The present invention will be more fully understood from the following detailed description of the preferred embodiments thereof, taken together with the drawings in which:
FIG. 1 is a schematic representation of a computer system, adapted to run program code using memory allocation and garbage collection (GC), in accordance with a preferred embodiment of the present invention;
FIG. 2 is a flow chart that schematically illustrates a method for memory allocation, in accordance with a preferred embodiment of the present invention;
FIG. 3 is a flow chart that schematically illustrates a method for on-the-fly GC, in accordance with a preferred embodiment of the present invention; and
FIG. 4 is a flow chart that schematically shows a detail of the method of FIG. 3, in accordance with a preferred embodiment of the present invention.
Reference is now made to FIG. 1, which is a schematic, partly pictorial representation of a computer system 20 for running program code with memory allocation and garbage collection (GC), in accordance with a preferred embodiment of the present invention. The system comprises a processor 22 and a memory 24, which typically includes both RAM and disk memory used in storing and running software code, preferably Java language code. Alternatively, the principles described hereinbelow may be applied to code written in other programming languages that allow for GC.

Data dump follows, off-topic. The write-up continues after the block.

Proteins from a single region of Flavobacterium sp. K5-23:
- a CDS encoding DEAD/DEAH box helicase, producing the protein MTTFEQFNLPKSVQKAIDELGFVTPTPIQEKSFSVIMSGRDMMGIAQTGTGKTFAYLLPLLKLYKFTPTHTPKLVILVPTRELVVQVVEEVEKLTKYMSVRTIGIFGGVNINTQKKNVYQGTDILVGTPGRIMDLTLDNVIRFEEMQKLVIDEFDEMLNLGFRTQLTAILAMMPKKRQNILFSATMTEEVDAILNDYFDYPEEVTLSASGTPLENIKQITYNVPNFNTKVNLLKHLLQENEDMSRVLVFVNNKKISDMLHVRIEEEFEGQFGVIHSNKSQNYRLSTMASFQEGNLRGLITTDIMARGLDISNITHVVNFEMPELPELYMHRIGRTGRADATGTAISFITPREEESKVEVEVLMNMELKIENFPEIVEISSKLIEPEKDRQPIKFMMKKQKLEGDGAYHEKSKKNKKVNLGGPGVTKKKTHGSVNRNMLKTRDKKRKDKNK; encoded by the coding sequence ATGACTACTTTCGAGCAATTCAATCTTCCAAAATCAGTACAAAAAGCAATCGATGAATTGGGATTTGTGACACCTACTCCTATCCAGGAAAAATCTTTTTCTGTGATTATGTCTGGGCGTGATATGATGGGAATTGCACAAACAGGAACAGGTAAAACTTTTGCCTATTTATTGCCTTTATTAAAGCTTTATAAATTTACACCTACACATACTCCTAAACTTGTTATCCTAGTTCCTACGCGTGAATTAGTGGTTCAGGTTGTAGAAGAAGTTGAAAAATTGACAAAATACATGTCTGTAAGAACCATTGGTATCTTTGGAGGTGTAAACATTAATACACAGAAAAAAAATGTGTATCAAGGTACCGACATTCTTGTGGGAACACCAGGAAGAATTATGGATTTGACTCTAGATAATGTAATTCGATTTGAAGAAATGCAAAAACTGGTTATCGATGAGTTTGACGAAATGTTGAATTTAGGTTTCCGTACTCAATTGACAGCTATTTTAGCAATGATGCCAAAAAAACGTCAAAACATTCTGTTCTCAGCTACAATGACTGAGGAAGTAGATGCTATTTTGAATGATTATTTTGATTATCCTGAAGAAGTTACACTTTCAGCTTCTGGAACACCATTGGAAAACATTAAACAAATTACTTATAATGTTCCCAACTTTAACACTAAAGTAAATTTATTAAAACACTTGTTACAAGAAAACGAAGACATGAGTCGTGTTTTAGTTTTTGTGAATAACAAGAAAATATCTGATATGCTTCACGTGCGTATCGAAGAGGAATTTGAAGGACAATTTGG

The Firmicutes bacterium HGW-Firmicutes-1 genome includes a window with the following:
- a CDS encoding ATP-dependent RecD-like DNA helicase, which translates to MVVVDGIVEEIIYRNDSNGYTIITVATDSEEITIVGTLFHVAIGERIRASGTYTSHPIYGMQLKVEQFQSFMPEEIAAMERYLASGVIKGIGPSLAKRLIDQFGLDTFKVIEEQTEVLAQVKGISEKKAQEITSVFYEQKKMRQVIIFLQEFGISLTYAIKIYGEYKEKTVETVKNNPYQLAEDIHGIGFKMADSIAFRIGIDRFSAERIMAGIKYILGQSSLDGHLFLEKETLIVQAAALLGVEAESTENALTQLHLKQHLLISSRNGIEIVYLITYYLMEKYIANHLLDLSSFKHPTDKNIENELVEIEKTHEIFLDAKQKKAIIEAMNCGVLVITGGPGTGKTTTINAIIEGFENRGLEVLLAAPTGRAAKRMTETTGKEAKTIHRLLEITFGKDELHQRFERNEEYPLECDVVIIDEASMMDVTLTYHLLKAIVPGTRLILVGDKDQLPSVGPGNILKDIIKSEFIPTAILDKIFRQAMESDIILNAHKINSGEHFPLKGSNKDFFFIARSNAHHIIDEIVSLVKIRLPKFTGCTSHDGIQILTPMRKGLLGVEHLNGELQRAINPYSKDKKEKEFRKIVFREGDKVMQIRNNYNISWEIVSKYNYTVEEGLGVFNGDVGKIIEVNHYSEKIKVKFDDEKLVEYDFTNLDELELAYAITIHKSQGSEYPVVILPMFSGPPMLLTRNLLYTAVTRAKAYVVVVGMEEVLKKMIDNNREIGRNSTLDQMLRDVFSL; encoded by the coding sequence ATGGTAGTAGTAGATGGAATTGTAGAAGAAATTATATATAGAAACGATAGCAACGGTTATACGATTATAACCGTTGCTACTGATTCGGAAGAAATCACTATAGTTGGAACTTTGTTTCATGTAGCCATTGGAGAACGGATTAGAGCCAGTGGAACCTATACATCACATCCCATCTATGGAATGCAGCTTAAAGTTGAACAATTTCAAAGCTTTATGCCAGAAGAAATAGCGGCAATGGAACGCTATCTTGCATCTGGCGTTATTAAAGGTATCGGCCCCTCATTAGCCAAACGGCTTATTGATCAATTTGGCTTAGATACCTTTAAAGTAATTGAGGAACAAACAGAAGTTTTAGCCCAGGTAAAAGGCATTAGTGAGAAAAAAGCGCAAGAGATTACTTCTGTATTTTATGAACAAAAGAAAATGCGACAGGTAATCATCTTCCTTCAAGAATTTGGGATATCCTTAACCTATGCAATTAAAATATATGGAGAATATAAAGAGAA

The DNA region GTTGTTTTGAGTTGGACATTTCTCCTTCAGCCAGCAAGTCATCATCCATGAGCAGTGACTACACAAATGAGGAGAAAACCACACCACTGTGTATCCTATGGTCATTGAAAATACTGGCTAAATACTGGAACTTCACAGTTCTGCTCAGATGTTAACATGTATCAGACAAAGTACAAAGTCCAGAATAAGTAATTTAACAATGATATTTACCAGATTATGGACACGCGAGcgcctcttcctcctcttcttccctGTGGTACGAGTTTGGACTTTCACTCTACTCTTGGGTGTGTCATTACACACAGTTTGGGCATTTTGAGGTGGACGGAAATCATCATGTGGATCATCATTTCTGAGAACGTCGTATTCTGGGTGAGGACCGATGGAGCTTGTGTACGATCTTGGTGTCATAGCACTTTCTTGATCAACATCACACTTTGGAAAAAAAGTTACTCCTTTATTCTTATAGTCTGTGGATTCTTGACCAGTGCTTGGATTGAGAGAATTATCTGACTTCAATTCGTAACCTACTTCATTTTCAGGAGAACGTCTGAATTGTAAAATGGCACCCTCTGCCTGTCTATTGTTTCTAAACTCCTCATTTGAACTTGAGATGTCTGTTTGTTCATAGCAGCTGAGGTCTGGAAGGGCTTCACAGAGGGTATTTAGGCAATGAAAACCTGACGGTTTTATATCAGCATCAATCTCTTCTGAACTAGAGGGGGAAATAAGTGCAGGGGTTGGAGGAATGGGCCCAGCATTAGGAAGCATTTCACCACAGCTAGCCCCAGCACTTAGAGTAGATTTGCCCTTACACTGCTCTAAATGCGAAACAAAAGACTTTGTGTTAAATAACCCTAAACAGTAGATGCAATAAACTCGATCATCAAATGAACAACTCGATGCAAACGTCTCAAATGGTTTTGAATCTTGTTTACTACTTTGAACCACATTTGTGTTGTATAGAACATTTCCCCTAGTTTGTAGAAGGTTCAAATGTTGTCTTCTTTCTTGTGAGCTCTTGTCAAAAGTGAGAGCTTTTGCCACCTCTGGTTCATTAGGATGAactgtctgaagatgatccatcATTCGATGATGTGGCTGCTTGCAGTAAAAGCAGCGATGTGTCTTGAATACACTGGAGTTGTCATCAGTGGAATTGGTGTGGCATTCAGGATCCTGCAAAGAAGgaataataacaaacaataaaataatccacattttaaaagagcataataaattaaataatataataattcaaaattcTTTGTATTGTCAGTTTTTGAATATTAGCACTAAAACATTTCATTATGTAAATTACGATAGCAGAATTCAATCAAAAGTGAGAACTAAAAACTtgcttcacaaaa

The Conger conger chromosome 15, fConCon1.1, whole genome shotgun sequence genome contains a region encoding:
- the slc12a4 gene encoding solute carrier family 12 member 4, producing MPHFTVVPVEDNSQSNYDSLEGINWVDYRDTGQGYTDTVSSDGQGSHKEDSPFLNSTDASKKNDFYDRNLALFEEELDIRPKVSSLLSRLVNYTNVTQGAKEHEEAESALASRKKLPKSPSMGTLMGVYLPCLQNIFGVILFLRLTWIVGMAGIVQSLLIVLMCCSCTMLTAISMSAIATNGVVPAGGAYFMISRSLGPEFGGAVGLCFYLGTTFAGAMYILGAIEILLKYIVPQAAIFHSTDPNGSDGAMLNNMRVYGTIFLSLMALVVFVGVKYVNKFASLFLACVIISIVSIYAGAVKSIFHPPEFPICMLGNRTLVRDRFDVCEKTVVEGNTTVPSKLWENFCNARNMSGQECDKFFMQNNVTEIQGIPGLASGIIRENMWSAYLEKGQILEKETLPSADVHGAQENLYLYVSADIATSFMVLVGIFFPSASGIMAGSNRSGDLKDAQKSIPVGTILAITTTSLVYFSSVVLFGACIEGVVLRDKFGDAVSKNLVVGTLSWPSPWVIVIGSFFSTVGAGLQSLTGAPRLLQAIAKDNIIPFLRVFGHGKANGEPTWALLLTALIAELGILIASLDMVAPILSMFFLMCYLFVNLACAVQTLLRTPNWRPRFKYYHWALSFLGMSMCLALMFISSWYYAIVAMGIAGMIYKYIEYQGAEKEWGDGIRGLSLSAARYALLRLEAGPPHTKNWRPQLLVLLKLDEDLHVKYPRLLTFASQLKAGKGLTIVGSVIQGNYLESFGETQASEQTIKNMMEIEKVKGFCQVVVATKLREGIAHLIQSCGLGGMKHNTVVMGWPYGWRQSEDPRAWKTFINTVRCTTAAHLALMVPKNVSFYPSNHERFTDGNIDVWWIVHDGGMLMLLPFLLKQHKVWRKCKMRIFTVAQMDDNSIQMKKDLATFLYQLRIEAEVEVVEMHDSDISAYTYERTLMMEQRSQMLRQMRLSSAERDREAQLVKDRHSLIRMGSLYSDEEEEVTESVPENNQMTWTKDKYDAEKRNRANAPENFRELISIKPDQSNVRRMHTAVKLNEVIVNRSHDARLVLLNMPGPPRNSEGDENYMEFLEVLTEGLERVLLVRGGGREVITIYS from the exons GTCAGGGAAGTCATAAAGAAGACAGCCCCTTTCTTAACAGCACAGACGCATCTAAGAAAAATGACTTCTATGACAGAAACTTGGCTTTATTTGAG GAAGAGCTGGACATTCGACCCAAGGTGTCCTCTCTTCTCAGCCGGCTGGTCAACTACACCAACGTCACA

In the general, conceptual view shown in FIG. 1, memory 24 comprises, inter alia, a free portion 26, holding unallocated memory, and a heap 28 of allocated objects. (The separation of the free and heap portions of the memory is, of course, only conceptual, and these portions are generally interspersed in the physical memory of the processor.) Processor 22 manages memory 24 by organizing free memory 26 into blocks, preferably blocks of different sizes 30, 32 and 34. Initially, when a program thread, or mutator, represented in FIG. 1 by arrows 38, needs to allocate memory to a new object, it prepares a free block 30, 32 or 34 of appropriate size. Preparation of the free block includes pre-coloring the block with a designated allocationColor, as described in detail hereinbelow. The mutator then allocates all or part of the block, creating an object 36 in heap 28. As new objects need to be created, the mutator continues to use the memory in the block that it has prepared until it has allocated all of the free memory in the block. It then prepares and begins allocating another block from free memory 26.
Periodically, a GC thread, or collector, represented by an arrow 40, marks, traces and sweeps objects 36, so as to return memory that is allocated to unreachable objects to the pool of free memory 26. As the memory is freed, it is reorganized into blocks 30, 32 and 34, for pre-coloring and reallocation by the mutators. In addition to the benefits of pre-coloring for GC of heap 28, block management of the heap memory helps to reduce memory fragmentation, as well. This defragmentation mechanism is particularly important when concurrent GC is used (as in system 20), since there is no time at which the mutator threads can be stopped to allow memory compaction to be carried out.